The Surfer’s Journal
The Surfer’s Journal is the preeminent publication in surfing; a bi-monthly magazine that chronicles surfing and surf culture in a considered and timeless fashion. The Journal is a reader supported publication that is printed on FSC certified paper and is a member of 1% For The Planet.
Imported directly from the publishers in California, Otter Surfboards are one of the few outlets in the UK where you can pick up a copy. If you would like any specific back orders, please contact us and we’ll order them in for you.
|Dimensions||36 × 26 × 1.5 cm|
24.5, 25.3, 27.3, 28.6, 29.5, 30.2, 30.6, 31.1, 31.2, 31.3, 31.5, 31.6, 32.1, 32.2, 32.3, 32.4, 32.5
£12.00 – £15.00
TSJ 30.3 – On the cover: Kainehe Hunt finds room to stretch amid the backwash chaos on an otherwise picture-postcard afternoon in Hawaii.
The issue’s inner workings offer a far-and-wide trip in era, avenue, and geography: Smugglers laying down the original tracks at a famed Indonesian reef pass. The Southern California showdown between a sitting US President and a surf culture-maker. A written portrait of one of the world tour’s all-time leading proponents of surf progression. Modern exploration in a harsh, boom-or-bust European sea. High-action photography from one of the world’s most wave-rich regions.
TSJ 30.2 – On the cover: Mid-morning light. A locked inside edge. Body English born of pure reaction. Some frames just embody the whole big thing. Sam Hawk, Off The Wall, 1975. Page one is backed by a full tracking of the cover subject’s transformation from Huntington surf rat to Pipeline groundbreaker in the 1970s. Spot studies also abound, including the history of big-wave surfing at South Africa’s Sunset Reef and the risk versus reward of surf tripping to a Mexican prison island. Find high-art lessons in an excerpt from celebrated author Paul Theroux’s new surf-centric novel and a page-by-page look at photographer Slim Aarons’ ocean-peripheral work. As to contemporary happenings, a visual roundup from a dozen of the game’s best photographers hits on global action points.
TSJ 29.6 nearly breaks the odometer, jumping from an unlikely shaping bay in the Californian desert to trespassing for empty lineups in the Antipodes to checking the reemerging balsa scene among locals in Papua New Guinea. A look back at the surf lineage of a mile-long stretch of San Diego beach and a profile of the multi-craft expert Kai Lenny provide written doses of subcultural tradition and pure evolution. Visually, the issue’s showcases on fine artist Milton Avery’s abstract seascapes and photographer Will Adler’s atmospheric captures serve as reminders that the ocean, and riding waves, ultimately boils down to feeling it.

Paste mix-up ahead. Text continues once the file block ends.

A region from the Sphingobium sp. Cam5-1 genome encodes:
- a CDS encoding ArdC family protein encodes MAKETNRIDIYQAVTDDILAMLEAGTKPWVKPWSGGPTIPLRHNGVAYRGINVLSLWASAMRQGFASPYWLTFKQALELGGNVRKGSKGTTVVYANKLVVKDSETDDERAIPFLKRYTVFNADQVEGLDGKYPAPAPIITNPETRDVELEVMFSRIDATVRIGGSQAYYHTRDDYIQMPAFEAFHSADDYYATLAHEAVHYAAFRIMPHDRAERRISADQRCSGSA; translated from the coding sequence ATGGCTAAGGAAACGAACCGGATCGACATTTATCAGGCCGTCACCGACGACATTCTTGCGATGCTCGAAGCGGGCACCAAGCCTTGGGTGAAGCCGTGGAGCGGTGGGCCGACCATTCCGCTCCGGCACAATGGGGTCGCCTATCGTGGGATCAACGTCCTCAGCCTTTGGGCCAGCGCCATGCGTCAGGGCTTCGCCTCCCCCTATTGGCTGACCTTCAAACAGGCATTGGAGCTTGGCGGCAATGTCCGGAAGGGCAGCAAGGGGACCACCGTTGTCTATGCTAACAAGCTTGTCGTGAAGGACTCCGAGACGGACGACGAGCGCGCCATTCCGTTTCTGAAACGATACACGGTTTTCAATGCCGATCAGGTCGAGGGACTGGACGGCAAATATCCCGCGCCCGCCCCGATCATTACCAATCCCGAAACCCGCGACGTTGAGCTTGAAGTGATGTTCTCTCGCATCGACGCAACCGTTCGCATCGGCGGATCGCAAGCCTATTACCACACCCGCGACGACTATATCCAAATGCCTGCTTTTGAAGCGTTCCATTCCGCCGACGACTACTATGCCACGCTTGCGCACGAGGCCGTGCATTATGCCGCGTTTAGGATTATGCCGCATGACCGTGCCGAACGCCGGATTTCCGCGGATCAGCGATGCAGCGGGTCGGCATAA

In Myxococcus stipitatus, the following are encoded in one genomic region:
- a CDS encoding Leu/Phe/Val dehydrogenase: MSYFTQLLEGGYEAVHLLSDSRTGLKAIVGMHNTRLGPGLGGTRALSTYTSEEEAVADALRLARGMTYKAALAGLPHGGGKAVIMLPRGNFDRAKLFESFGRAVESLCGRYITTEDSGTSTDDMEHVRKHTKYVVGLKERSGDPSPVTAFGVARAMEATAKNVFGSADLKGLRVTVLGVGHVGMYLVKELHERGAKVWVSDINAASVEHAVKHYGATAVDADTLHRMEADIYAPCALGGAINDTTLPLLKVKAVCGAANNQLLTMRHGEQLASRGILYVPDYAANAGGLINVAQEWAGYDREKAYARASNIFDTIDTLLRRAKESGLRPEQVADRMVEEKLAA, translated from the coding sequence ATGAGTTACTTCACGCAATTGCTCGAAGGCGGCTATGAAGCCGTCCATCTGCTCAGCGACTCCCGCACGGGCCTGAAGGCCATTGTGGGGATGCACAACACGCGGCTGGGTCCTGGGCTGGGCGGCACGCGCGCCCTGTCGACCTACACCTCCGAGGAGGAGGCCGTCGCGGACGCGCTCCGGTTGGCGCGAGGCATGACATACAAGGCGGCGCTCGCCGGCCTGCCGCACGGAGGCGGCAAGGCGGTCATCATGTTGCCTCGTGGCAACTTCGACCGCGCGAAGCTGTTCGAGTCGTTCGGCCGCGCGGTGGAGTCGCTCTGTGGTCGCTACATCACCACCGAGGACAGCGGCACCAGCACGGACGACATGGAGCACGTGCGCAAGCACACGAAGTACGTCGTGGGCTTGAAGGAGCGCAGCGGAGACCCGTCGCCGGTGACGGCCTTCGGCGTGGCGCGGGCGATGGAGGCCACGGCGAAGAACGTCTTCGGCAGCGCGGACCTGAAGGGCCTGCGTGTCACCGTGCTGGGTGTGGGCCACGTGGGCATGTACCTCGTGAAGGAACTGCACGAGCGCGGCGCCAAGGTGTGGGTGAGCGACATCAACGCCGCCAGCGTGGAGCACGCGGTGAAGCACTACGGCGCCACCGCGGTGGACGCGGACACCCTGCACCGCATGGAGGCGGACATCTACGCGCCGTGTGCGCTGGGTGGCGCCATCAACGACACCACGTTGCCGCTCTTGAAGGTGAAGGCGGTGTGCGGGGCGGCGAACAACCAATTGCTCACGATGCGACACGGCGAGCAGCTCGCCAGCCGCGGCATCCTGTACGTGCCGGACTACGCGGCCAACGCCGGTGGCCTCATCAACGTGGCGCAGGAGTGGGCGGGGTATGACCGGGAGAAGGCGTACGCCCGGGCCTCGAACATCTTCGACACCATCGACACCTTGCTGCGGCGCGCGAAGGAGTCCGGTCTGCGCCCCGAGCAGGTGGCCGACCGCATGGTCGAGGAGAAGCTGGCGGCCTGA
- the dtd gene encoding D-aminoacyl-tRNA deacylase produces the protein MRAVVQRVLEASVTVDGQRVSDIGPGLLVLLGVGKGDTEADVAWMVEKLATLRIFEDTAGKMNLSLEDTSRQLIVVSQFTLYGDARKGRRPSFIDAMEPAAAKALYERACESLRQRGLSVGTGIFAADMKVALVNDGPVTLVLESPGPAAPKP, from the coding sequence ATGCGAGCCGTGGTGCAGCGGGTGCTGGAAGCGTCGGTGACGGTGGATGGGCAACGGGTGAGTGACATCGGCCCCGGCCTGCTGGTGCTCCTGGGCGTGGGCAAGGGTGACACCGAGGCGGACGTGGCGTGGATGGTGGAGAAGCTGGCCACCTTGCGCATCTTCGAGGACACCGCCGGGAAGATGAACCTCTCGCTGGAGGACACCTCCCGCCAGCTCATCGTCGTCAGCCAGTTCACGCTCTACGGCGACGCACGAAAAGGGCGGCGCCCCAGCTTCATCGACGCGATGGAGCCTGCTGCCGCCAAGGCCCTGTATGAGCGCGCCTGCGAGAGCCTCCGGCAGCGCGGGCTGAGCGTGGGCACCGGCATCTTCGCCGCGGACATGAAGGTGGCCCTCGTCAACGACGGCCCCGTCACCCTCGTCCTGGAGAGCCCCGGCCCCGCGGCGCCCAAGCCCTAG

In TSJ 29.5, we pay close inspection to waypoints as far as Namibia’s Skeleton Coast to take stock of that sand-dredging bender, and as wide as the snowsurf movement deep in the mountains of Japan’s Hokkaido Island. Profiles of Waikiki style staple Arthur “Toots” Anchignes and Australian surfer-rocker-taxidermist Jaleesa Vincent provide contemporary written portraiture, while a look at the premillennial photography of dirther Rennie Ellis and a 10-spread roundup of the world’s best surf shooters’ latest work offers page-stopping visual stimuli.
TSJ 29.2 treks through the Western Australian wilderness looking for empty setups, tests twin-fins at an off-grid Mexican beach break, and recounts some of surfing’s most notorious travel disasters. Essayist Ralph Sneeden’s reflections on bi-coastal identity and shaper-artist Trey Edwards home in Daytona Beach hit on cultural points, while Todd Glaser’s underwater photography and John Respondek’s highlights from six weeks in Indonesia provide visual counterbalance.
Issue 28.6 On the cover: Framed in the strobes of citified light, Hawaiian surfer-chemist Cliff Kapono reflects silently at the fountainhead of surfing life: Waikiki. Inside the flaps, the new issue journeys from the wood mill that launched surfing’s balsa revolution and to modern caravan camping in Western Australia, from atoll searching in remote French Polynesian to surf-skating concrete pipes in the Arizona desert. The ocean-infused artwork of John Millei, Waikiki under the blanket of night, and Nolan Hall’s photographs of surfing’s offbeat “athletes” add visual high points.
Issue 25.3 Inside pages range from the diamond- and surf-rich coastlines of Africa to an atoll in the Indian Ocean. Tintypes from photographer Bernard Testemale, time-bending imagery from Jay Mark Johnson, and the back-alley noir and shorefront vibrancy of Town lend lights and darks.
Issue 24.3 Includes an article with us as the subject, penned by Daniel Crockett. SOLD OUT – contact us to get back orders.